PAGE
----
This doesn’t mean that there isn’t a solid factual core to the hadith traditions … but as far as I know, no scholar (secular or religious — including Imam Bukhari and Imam Muslim) has presented a way to truly distinguish authentic ahadith from the fabrications.
Muhammad may have been brutal but it is possible to imagine that he was less brutal than Moses or Joshua — because Muhammad (at least according to the sources — and history seems to bear this out) allowed and even encouraged his enemies or former enemies to convert to Islam and become his allies. On the other hand, when Moses or Joshua were given the command to destroy a city and all its inhabitants, I don’t know if there was any escape clause for the targeted peoples. This is actually the first time I’ve thought of things in this way and I’ll have to ponder it some more …
Kevin, I hope you don’t feel like I’m trying to argue with you or target you. I’m not bugged at all and I hope what I’m saying is being read in a friendly tone.
Not at all Dan, I appreciate your insights. It is good to speak to someone who knows what he is talking about, and who doesn’t mind agreeing to disagree. And I also understand the tendency of judging people by the standard of their times as an underlying rule of fairness. But I don’t always agree with it because it usually smacks of moral equivalence. Moses and Joshua were at least two millenia removed from Muhammad’s day, so why is this a fair comparison anyway? Muhammad considered Jesus a prophet, so why didn’t he follow anything he taught? Jesus Christ changed everything. He fulfilled the Law. His standard of tolerance was light years ahead of all the prophets. Muhammad came along several centuries later and dragged us all back into the stone age.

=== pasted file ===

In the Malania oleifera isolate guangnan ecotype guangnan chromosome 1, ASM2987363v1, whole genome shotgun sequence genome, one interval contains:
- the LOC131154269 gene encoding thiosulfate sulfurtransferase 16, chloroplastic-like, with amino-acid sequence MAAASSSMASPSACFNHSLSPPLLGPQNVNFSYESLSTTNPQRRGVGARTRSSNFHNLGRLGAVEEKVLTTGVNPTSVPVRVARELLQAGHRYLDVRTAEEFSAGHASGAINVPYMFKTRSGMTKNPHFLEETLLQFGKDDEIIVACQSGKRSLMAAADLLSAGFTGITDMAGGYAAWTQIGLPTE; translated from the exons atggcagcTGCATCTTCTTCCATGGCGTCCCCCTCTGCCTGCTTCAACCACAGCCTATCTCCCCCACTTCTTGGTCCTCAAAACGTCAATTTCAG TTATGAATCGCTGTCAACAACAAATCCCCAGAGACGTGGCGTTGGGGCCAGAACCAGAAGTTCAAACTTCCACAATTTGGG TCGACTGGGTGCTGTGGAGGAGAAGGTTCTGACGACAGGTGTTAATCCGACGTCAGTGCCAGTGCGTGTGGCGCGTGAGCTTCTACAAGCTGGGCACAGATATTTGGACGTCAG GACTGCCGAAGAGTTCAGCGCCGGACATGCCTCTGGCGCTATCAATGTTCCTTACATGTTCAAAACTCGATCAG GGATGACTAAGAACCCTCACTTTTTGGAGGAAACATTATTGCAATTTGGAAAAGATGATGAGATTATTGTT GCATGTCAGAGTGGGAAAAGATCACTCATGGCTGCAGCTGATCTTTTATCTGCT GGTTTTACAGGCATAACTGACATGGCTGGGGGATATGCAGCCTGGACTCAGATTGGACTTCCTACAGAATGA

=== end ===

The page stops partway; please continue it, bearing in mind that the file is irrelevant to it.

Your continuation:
It had been many centuries before Christ that God allegedly “commanded” the mass slaughter of the non-believers, and some scholars question whether or not these events ever really took place due to a lack of archeological evidence. Hundreds of thousands were claimed to have been killed. While archeological evidence of that period uncovers many things the Israelites “did,” nothing exists to support these wild tales of mass slaughters. The tale of 120,000 Midianites deaths by the hands of a measly 300 Gideons is reason enough to be suspicious. All of this is speculation at best, while the mass murdering of Islam’s founders are pretty much considered historical fact.
Ultimately, to me there seems to be more reason to believe these were traditions added later to the text, than there are reasons to believe Muhammad didn’t really author some of the violence mentioned in the Quran. After all, the Quran is only 1400 years old.
Nate’s idea that the decline of Dar al-Islam between 1500 and 1900 is largely the fault of Islam is interesting but I think simplistic. Even in the late 1600s, Dar al-Islam was expanding or at least static. We don’t need colonialism to explain the decline (at least the way Nate is using it). Rather, the rapid rise of Europe was due first and foremost to the Columbian Exchange which a) pumped huge amounts of silver into the European economy, b) provided huge amounts of desperately needed raw materials and c) provided an alternative all water route to China. This last point is extremely important as the Muslim empires and city states largely derived their wealth as middlemen in the old trade. Further, the Chinese withdrawal from naval trade (after the death of the Yongle emperor) left a void that the Portuguese and later the British filled. In other words, it is not so much that Islam declined as much as it did not develop in what turned out to be successful directions as quickly as the West. In some cases, the tolerance of Muslim states actually harmed them. While modern state formation in England and France was aided by religious intolerance and war, the Ottomans failed to develop a strong central state because of their system of letting each religion govern itself.